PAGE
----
Justice Breyer’s position in the case prompted debate among legal observers about where he stands on church-state issues. His concurrence was equivocal and suggested he had concerns about whether children might perceive that the school had endorsed the club. The lower courts did not fully explore the establishment-clause issues, he said.
Nevertheless, Justice Breyer’s position solidifies his role as a swing vote on religion cases who, like Justice O’Connor, might go either way on the constitutionality of publicly funded tuition vouchers for religious school students in a future ruling by the high court on that still-unresolved question.
While he was once a reliable vote for maintaining a high wall of separation between church and state, Justice Breyer, an appointee of President Clinton’s, voted with the court’s conservatives last year to uphold the provision of computers and library books to private religious schools under a federal aid program known as Chapter 2.
He joined a concurring opinion by Justice O’Connor in that case indicating the two of them would not go as far, however, as the chief justice and Justices Kennedy, Scalia, and Thomas in approving other forms of direct government aid to religious schools. But that opinion left considerable room for interpretation on issues such as religious school vouchers.
“I think Breyer is sending a signal that he is a free agent and is not bound by characterizations of him as a liberal jurist,” Mr. Green of Americans United said. “He’s showing he’s going to be an independent thinker on these issues, but I still believe he supports the court’s basic older rulings on separation of church and state.”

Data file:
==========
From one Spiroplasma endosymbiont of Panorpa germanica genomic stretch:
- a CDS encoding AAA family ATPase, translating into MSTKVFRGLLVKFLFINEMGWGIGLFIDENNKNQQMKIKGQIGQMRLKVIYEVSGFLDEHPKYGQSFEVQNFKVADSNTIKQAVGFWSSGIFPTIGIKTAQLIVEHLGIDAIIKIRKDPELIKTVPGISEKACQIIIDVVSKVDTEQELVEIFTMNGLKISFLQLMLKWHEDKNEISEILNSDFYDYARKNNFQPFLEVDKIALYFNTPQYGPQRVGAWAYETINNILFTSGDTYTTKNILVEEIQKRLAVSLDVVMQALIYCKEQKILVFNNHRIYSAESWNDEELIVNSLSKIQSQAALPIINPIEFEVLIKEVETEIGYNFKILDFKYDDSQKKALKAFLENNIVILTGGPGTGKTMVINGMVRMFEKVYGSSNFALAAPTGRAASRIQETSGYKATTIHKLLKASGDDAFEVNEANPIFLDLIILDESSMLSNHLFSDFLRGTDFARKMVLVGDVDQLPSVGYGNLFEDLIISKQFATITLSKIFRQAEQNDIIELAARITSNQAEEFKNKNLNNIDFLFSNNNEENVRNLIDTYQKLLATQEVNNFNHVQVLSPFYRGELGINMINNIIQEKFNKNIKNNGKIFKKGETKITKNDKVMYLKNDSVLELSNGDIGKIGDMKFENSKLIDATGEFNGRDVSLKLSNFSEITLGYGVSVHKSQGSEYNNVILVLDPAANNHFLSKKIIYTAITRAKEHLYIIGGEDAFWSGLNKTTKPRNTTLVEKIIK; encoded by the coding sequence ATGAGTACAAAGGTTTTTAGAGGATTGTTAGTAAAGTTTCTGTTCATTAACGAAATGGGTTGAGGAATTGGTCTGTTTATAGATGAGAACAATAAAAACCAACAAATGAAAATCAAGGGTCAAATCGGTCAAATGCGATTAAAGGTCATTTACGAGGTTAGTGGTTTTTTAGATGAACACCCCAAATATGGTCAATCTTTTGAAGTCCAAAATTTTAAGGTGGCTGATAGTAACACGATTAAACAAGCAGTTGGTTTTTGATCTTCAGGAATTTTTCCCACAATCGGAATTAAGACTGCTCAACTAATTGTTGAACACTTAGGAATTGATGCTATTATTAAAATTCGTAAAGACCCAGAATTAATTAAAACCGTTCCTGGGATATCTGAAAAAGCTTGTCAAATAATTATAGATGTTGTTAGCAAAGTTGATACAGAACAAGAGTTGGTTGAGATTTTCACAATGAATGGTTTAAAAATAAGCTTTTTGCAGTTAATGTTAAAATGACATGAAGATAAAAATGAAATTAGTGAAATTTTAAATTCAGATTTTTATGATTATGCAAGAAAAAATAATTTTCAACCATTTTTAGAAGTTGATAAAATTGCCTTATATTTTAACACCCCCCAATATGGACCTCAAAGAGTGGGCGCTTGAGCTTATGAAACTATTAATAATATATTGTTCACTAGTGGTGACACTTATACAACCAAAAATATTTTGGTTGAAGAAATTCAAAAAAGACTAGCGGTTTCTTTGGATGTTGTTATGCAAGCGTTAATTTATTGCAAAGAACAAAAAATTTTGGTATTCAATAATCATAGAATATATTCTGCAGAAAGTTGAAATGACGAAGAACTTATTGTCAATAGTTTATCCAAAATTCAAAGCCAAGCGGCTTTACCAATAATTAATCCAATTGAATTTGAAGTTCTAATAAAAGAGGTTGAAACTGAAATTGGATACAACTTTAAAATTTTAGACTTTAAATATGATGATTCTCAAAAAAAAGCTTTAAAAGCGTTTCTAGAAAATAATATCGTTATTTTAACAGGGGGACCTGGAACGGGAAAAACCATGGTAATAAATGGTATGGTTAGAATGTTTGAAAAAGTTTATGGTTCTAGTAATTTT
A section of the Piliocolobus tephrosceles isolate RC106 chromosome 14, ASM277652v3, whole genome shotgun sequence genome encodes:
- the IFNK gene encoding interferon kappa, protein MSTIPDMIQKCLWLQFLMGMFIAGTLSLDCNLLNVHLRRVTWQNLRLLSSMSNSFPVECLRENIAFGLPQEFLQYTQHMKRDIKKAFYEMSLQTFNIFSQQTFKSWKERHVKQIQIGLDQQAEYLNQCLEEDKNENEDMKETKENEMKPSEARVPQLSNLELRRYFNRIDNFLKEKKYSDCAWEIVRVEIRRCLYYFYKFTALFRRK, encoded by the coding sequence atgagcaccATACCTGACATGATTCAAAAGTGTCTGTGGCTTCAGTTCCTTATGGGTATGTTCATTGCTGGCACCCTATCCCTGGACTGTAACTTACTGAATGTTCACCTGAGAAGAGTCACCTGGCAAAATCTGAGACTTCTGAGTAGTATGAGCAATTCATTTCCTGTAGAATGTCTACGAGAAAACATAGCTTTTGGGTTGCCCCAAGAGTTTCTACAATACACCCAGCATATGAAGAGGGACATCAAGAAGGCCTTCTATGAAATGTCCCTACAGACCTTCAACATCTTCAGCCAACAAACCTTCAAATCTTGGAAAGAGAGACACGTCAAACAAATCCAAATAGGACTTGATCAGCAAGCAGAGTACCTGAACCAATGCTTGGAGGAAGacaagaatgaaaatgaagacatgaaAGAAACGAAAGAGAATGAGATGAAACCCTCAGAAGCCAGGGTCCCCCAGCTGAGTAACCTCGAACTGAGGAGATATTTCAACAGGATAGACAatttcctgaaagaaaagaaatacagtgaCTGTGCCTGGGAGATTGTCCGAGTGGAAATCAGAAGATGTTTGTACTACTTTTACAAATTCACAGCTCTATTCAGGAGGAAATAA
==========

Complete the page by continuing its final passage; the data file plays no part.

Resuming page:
Most recent Supreme Court rulings on religion have sparked discussion about their implications for the constitutionality of religious school vouchers. The Good News Club case was no exception.
“I think it clearly helps vouchers,” said Richard W. Garnett, an assistant professor at the University of Notre Dame law school. “You have five justices saying that for constitutional purposes, they’re not going to treat [religion] in elementary schools differently from colleges and secondary schools.”
Marc D. Stern, a lawyer with the American Jewish Congress and an opponent of religious school vouchers, agreed that the case gave a small boost to voucher supporters.
“The emergence of equal treatment for religion over nonreligion” among the court’s conservative majority won’t hurt the cause of vouchers, he said. “It helps them, but it is far from conclusive.”
But Mr. Green argued that because the Good News case did not involve government aid to religion, the ruling means nothing for vouchers.
“Anyone who claims it does should get a crystal ball and start showing up at county fairs,” he said.
A version of this article appeared in the June 20, 2001 edition of Education Week as Court Boosts School Access For Religious Groups